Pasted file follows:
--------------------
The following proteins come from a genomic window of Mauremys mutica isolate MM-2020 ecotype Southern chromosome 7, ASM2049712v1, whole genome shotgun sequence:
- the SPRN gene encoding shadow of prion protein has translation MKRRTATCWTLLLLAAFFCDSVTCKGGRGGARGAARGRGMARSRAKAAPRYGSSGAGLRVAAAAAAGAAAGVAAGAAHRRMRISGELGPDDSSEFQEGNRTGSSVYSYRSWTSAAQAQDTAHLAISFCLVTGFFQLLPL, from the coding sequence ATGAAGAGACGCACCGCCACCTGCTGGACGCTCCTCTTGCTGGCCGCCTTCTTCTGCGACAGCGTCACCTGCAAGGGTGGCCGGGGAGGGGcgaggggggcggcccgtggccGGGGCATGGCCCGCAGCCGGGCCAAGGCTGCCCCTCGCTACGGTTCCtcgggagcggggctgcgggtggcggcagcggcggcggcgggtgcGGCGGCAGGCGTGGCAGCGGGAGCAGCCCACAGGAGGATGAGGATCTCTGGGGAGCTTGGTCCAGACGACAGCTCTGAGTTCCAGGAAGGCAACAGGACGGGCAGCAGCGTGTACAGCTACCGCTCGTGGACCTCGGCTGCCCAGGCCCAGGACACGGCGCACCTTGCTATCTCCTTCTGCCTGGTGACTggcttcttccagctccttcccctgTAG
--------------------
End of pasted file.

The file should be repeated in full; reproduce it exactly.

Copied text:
The following proteins come from a genomic window of Mauremys mutica isolate MM-2020 ecotype Southern chromosome 7, ASM2049712v1, whole genome shotgun sequence:
- the SPRN gene encoding shadow of prion protein has translation MKRRTATCWTLLLLAAFFCDSVTCKGGRGGARGAARGRGMARSRAKAAPRYGSSGAGLRVAAAAAAGAAAGVAAGAAHRRMRISGELGPDDSSEFQEGNRTGSSVYSYRSWTSAAQAQDTAHLAISFCLVTGFFQLLPL, from the coding sequence ATGAAGAGACGCACCGCCACCTGCTGGACGCTCCTCTTGCTGGCCGCCTTCTTCTGCGACAGCGTCACCTGCAAGGGTGGCCGGGGAGGGGcgaggggggcggcccgtggccGGGGCATGGCCCGCAGCCGGGCCAAGGCTGCCCCTCGCTACGGTTCCtcgggagcggggctgcgggtggcggcagcggcggcggcgggtgcGGCGGCAGGCGTGGCAGCGGGAGCAGCCCACAGGAGGATGAGGATCTCTGGGGAGCTTGGTCCAGACGACAGCTCTGAGTTCCAGGAAGGCAACAGGACGGGCAGCAGCGTGTACAGCTACCGCTCGTGGACCTCGGCTGCCCAGGCCCAGGACACGGCGCACCTTGCTATCTCCTTCTGCCTGGTGACTggcttcttccagctccttcccctgTAG